【双语】照骗 The camera always lies-书迷号 shumihao.com
“No Filter” chronicles the rise of Instagram

ON A BEACHSIDE walk in Mexico in 2010, Kevin Systrom’s girlfriend explained the problem with his new photo-sharing app, then called “Codename”. Professionals might want the world to see their pictures, but her own phone snaps weren’t good enough. Back at the hotel, Mr Systrom coded a quick solution: a filter that gave even the most basic shot a hipster finish. He applied it to a snap of a dog by a taco stand, and uploaded it, making it the first image posted to what became Instagram.

二〇一〇年在墨西哥一处海滩散步时,凯文·斯特罗姆(Kevin Systrom)听女友说在使用他新开发的照片分享应用时遇到了一个问题,这个应用当时叫“代号(Codename)”。专业人士也许会想让全世界都看到他们的照片,但她用自己的手机拍出的照片不够好。回到酒店,斯特罗姆编写了一个快速解决方案:一个能把随手拍出来的普通照片变时髦的滤镜。他把这个滤镜加到一张抓拍的照片上——一个墨西哥玉米卷摊旁的一只狗狗,然后上传。这是上传到后来改叫Instagram的应用上的第一张照片。

A billion users later, the look in that filtered photo is ubiquitous. Square proportions, high contrast and darkened edges have instantly smartened up profile pictures, holiday albums and advertising campaigns around the world. In “No Filter” Sarah Frier, a technology correspondent at Bloomberg, uses close access to Instagram insiders to give a lively and revealing account of how the world came to see itself through Mr Systrom’s lens.

有了10亿用户后,使用这个滤镜的照片已经无处不在。裁剪成正方形、提高对比度、加上暗角,转眼间让世界各地的个人头像、假日相册和广告活动焕然一新。在《无滤镜》(No Filter)一书中,彭博的科技记者莎拉·弗莱尔(Sarah Frier)通过和Instagram内部人士的近距离接触,生动地揭示了整个世界如何开始通过斯特罗姆的滤镜看自己。

The tale of nerds who struck gold offers glimpses of Silicon Valley’s weirdness. In the early days Mr Systrom and his co-founder, Mike Krieger, patched errors with their laptops on camping trips and took a call from Justin Bieber when he forgot his password. Later, haggling over Instagram’s sale to Facebook, a crunch negotiation took place over a barbecue at Mark Zuckerberg’s mansion, with the Facebook founder grilling meat he boasted of shooting himself, though he was unsure if it was venison or boar. Mr Systrom went to the Vatican to persuade the ultimate influencer to sign up—and @franciscus obliged.

那些挖到金矿的书呆子们的故事让人们一窥硅谷的离奇之处。一开始,斯特罗姆和他的联合创始人迈克·克里格(Mike Krieger)在露营途中用笔记本电脑修补错误,他们还接到了贾斯汀·比伯的电话,因为他忘了密码。后来,在把Instagram卖给Facebook的讨价还价中,一场关键的谈判在马克·扎克伯格大宅的烧烤会上进行,这位Facebook的创始人一边烤肉,一边吹嘘说这是他自己打来的肉,虽然他不确定到底是鹿肉还是野猪肉。斯特罗姆前往梵蒂冈说服教皇方济各(@franciscus)开设账号,这位终极意见领袖最后同意了。

The sale, for a then-unthinkable $1bn, went sour. At Facebook “every single activity…stemmed from a religious obsession with growth,” writes Ms Frier, who is even-handed but seems closer to Instagram’s founders than Facebook’s high command. As its new owner steered Instagram towards taking ads and making money, some early employees, who had wanted to build “a community centred around the appreciation of art and creativity…instead felt that they had built a mall”. Mr Systrom, a perfectionist who initially oversaw every ad carried on Instagram, personally editing one to make the French fries look crispier, was seen by Facebookers as a precious snob.


As Instagram grew bigger and cooler, Facebook began to act “like the big sister that wants to dress you up for the party but does not want you to be prettier than she is”, complains one Instagram executive. Mr Zuckerberg limited how many people Instagram could hire. He even got cross that its new video app, IGTV, had a logo that looked a bit like that of Facebook Messenger. In 2018, after six years of this, Mr Systrom and Mr Krieger quit.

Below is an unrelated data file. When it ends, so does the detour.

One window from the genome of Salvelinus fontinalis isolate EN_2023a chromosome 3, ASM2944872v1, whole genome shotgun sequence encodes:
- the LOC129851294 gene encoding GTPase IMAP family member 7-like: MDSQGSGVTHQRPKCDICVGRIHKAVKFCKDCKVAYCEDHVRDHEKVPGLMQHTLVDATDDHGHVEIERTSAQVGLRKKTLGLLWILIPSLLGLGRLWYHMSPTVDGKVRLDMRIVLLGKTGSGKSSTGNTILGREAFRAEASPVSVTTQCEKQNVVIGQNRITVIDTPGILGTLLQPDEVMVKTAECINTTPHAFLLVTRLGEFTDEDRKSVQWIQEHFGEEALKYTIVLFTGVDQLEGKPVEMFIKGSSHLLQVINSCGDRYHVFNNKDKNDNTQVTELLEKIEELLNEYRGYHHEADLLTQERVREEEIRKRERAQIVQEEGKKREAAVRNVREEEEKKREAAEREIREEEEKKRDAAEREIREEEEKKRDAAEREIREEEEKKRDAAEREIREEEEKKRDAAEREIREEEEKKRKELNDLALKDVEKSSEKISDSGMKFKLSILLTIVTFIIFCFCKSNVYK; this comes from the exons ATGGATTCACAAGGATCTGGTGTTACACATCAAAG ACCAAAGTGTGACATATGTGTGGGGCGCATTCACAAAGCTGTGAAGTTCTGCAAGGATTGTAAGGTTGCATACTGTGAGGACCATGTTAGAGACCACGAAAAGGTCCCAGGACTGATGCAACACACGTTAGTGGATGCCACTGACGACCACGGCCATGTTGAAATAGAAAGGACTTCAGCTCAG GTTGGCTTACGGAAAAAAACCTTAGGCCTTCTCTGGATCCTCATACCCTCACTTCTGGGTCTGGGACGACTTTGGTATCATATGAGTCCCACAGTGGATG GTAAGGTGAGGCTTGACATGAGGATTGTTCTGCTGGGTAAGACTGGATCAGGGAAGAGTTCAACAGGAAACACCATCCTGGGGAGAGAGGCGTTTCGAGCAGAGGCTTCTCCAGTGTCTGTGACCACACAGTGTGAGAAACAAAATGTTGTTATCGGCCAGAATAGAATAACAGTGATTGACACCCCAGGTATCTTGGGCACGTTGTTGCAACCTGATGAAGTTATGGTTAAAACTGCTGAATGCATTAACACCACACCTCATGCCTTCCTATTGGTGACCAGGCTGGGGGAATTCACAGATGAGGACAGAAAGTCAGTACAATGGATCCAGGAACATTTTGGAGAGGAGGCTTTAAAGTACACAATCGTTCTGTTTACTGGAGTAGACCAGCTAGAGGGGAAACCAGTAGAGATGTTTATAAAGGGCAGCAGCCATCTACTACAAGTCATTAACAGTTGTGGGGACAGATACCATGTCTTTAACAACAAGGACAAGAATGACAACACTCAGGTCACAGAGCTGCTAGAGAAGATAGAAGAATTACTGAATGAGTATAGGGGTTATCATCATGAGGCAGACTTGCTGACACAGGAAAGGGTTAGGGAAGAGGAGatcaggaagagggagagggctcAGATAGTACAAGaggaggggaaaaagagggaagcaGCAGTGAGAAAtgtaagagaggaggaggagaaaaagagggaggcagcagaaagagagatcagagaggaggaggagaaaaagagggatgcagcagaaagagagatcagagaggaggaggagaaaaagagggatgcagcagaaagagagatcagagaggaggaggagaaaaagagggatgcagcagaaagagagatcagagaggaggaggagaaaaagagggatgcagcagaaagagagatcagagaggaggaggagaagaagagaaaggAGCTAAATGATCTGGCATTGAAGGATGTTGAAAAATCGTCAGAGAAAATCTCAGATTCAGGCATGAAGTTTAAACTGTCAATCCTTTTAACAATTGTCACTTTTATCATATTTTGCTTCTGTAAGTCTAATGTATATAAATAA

Instagram的一位高管抱怨说,随着Instagram越来越大、越来越酷,Facebook开始表现得“像个姐姐,想把你打扮好了去派对,但又不想让你比她更漂亮” 。扎克伯格限制了Instagram的员工人数。他甚至因为它的新视频应用IGTV的logo有点像Facebook Messenger而生气。就这么过了六年之后,2018年斯特罗姆和克里格双双辞职。

Within this business story are several subplots. One is how Instagram blurred the lines between the personal and the promotional. Snoop Dogg, a rapper, made what may have been the first paid Instagram post in January 2011, when he uploaded a picture of himself “Bossin up wit dat Blast”, a new drink. At least before covid-19 struck, Kim Kardashian could make $1m from a single post to her 157m followers; over 200m users had 50,000 followers or more, enough to make a living as “human billboards”. America’s Federal Trade Commission has said influencers should declare when they are being paid. They often don’t.

在这个商业故事里还有几条支线。一个是Instagram如何模糊了个人分享和广告促销之间的界限。说唱歌手史努比·狗狗(Snoop Dogg)在2011年1月上传了一张自己喝着新品饮料Blast的照片,配文说“Blast爽翻天”,这可能是Instagram上发布的第一条付费帖文。至少在新冠疫情爆发之前,金·卡戴珊向她的1.57亿粉丝发一条帖文能赚100万美元;超过二亿用户的粉丝数达到五万人以上,足以作为“人形广告牌”谋生。美国联邦贸易委员会(FTC)表示,网红们在有偿发帖时应该声明。他们通常都不会。

Another subplot is how an app that people use to document their life turned into one that determines how they live it. At first this was a virtue. In the early days Instagram began encouraging wholesome outings to scenic spots for users to photograph. But it has become a problem. Some photogenic places, like Norway’s Trolltunga cliff, have been overrun. Worse, the ability to edit photos to perfection has spread insecurity. “I don’t know what real skin looks like any more,” complains Chrissy Teigen, an Instagram star.

另一条支线是人们用来记录生活的应用如何变成了一个决定他们怎么生活的应用。一开始这是件好事。在早期,Instagram鼓励人们去风景优美的地方开展有益健康的户外活动,并拍照留念。但现在这已成了一个问题。一些适合拍美照的景点,比如挪威的恶魔之舌悬崖(Trolltunga cliff),已经人满为患。更糟的是,照片能够被美化到完美无瑕疵这一点让不安全感蔓延。“我都不知道真正的皮肤是什么样子了。”Instagram上的红人克丽丝·泰根(Chrissy Teigen)抱怨说。

All this brought in $20bn for Instagram in 2019, or a quarter of Facebook’s revenue. But perhaps encouragingly, some in the company have come to see perfectionism as a risk to Instagram’s business. Young people have embraced Snapchat and, more recently, TikTok, as networks where they can go unfiltered. There they can post even imperfect shots: of their ordinary selves, their ordinary lives, even an ordinary dog by a taco stand. ■